“The memories are lodged in my throat, and a part of me wonders if you can choke on something that isn’t physically there. Can you choke on hurt?” – QUOTE FROM THE GIRL WITH THE EMPTY SUITCASE
I met Krysta shortly after releasing my debut novel, The Island. We connected on Goodreads and soon after became friends on Facebook. The best part of all of this for me was watching Krysta prepare for her book launch – the parties, the signings, the readings. On top of that, she has an active and adventure-filled life that I get to experience vicariously through what she shares! Doing this interview was a real pleasure for me!
Tell us a little about yourself and your background?
When I was five years old, I decided I wanted to live in the mountains, write stories, and teach people about them. I now live in a small town in the Rocky Mountains of Canada with my husband, two dogs and three cats. I’ve been teaching English Language Arts for ten years, and last November I published my first novel, The Girl with the Empty Suitcase.
What are you working on at the minute?
I’m working on entering a few contests for shorter works. It’s something that I want to work on improving in my writing, for both fiction and nonfiction. I think it helps expand my horizons, and makes me venture outside my comfort zone a bit. I’m also beginning my second novel, which looks at a woman in the early 1960s. She’s trying to choose between a career and family, and doesn’t realize how she can do both.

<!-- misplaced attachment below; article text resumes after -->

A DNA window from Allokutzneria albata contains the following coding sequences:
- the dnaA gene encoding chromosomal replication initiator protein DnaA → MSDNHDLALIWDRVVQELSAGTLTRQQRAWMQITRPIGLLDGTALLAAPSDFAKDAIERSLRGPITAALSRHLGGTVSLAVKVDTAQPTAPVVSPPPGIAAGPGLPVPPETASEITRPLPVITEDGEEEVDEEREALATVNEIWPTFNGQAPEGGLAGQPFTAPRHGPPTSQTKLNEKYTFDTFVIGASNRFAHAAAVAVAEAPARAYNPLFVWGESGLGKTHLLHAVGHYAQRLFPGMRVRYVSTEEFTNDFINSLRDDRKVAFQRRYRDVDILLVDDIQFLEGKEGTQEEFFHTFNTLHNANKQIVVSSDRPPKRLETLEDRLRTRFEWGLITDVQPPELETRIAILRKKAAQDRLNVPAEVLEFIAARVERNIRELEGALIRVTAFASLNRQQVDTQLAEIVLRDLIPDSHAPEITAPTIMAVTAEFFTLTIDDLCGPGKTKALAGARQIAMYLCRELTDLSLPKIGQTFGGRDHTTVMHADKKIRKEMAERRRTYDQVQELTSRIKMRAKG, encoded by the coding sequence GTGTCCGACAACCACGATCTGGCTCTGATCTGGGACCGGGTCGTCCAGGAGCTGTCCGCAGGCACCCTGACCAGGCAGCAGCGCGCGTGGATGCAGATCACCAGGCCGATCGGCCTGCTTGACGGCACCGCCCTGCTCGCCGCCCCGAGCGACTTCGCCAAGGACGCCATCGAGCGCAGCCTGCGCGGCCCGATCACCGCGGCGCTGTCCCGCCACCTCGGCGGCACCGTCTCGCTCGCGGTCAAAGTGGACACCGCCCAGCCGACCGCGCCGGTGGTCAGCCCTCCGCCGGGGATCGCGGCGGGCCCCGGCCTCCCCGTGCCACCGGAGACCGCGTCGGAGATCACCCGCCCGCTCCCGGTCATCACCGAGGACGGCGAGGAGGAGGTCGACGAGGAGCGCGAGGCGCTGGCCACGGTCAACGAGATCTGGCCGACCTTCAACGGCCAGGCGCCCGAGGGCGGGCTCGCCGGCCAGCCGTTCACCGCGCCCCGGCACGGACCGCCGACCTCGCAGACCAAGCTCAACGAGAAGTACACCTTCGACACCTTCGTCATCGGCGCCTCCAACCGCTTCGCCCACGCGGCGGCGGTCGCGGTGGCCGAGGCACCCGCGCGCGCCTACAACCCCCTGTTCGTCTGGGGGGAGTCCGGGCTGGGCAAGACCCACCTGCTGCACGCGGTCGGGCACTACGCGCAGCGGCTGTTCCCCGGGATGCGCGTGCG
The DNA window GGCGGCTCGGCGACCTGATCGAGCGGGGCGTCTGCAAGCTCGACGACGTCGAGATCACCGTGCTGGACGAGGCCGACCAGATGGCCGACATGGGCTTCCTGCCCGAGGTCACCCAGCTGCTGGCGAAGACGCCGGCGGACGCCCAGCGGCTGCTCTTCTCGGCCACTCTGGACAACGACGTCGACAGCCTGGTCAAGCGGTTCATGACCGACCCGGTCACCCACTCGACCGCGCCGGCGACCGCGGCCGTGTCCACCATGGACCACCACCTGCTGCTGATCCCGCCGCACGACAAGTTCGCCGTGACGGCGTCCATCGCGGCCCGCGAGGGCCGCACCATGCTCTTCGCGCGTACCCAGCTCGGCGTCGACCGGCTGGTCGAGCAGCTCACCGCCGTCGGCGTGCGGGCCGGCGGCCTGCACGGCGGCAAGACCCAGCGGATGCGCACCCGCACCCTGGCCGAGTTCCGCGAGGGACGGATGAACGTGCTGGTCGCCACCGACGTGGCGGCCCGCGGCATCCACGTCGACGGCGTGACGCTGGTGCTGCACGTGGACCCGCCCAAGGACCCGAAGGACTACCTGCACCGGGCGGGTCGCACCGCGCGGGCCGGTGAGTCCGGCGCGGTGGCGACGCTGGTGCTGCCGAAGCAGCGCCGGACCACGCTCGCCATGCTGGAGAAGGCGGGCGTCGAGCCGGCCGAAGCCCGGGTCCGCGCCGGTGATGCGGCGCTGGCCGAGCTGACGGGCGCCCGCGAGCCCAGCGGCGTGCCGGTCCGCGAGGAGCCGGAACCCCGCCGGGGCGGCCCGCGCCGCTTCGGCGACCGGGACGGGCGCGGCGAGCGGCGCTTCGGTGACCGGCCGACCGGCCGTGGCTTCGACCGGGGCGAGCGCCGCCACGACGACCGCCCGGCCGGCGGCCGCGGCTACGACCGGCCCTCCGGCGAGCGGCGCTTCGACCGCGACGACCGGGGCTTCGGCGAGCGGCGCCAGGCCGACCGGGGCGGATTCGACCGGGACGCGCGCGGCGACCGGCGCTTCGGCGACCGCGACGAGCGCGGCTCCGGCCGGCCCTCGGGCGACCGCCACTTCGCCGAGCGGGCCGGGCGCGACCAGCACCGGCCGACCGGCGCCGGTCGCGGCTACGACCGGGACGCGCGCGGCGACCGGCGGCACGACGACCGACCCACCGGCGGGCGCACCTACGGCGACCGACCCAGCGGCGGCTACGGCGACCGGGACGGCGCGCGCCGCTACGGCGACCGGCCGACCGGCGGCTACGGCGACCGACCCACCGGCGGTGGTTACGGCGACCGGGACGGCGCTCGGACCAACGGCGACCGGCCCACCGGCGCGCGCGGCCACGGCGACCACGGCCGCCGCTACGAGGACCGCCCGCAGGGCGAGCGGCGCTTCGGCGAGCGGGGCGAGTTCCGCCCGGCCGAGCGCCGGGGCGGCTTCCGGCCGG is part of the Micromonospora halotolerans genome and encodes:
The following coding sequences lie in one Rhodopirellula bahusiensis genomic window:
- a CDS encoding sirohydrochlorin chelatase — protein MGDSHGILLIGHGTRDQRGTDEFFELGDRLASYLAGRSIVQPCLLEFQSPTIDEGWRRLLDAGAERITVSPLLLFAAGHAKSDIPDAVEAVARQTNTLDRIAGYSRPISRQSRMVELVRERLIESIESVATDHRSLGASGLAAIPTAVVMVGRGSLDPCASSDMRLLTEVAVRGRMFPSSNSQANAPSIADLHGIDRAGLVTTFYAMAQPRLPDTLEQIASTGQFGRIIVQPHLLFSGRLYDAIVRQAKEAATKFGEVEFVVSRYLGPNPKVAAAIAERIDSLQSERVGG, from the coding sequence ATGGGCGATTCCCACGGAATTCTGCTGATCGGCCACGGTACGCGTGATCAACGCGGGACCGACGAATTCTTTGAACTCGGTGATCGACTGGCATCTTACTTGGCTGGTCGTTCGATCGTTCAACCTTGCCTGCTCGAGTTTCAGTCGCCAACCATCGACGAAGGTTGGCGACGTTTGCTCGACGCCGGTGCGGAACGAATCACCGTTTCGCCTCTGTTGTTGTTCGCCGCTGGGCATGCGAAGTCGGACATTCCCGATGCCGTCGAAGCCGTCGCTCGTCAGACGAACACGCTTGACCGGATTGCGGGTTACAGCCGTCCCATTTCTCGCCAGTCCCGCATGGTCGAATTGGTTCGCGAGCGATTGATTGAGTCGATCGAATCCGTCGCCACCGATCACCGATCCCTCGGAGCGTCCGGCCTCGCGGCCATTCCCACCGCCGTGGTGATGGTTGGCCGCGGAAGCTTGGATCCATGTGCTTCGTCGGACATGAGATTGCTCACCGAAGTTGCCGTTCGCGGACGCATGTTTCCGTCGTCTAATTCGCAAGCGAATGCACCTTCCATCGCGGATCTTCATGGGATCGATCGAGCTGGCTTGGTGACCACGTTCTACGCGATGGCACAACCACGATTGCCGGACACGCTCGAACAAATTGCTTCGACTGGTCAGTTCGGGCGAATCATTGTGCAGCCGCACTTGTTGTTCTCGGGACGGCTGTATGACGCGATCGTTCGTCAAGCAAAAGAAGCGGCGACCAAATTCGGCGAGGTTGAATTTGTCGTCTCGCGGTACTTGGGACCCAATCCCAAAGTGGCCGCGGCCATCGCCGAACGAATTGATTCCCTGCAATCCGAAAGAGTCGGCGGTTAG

What genre are your books and what draws you to that genre?
I write creative nonfiction and realistic fiction. There are so many little moments that make our lives so dramatic and worth living, and I want to explore reality through my words and characters. The struggles and identities and relationships that make existence so worth noting.
Do you work from an outline or do you prefer just to see where an idea takes you?
I’m a “plantser”. I start with an outline, and go from there. I don’t have a full plan, or at least not a very detailed one, but I do have an idea of what’s going to happen.
What is the hardest thing about writing?
For me, it’s time. Despite what many think, teaching is not a typical full-time job. I have hours and hours of marking that I do at home every night, not to mention planning and extra-curricular work. I love my job, but it takes up a lot of time. That whole idea of writing a bit every day does not work for me. I write in huge chunks during Christmas break, Easter break, an occasional weekend, and summer.
Do you ever get writer’s Block and how do you combat it?
Not necessarily “writer’s block” in that I don’t know what will happen next, but more how I want to word what will happen next. When that happens I go back and reread the last section or sections. If nothing else, I get some editing done, but typically it also helps me get back into the frame of where I want my characters to go next.
When you aren’t writing, what are you doing?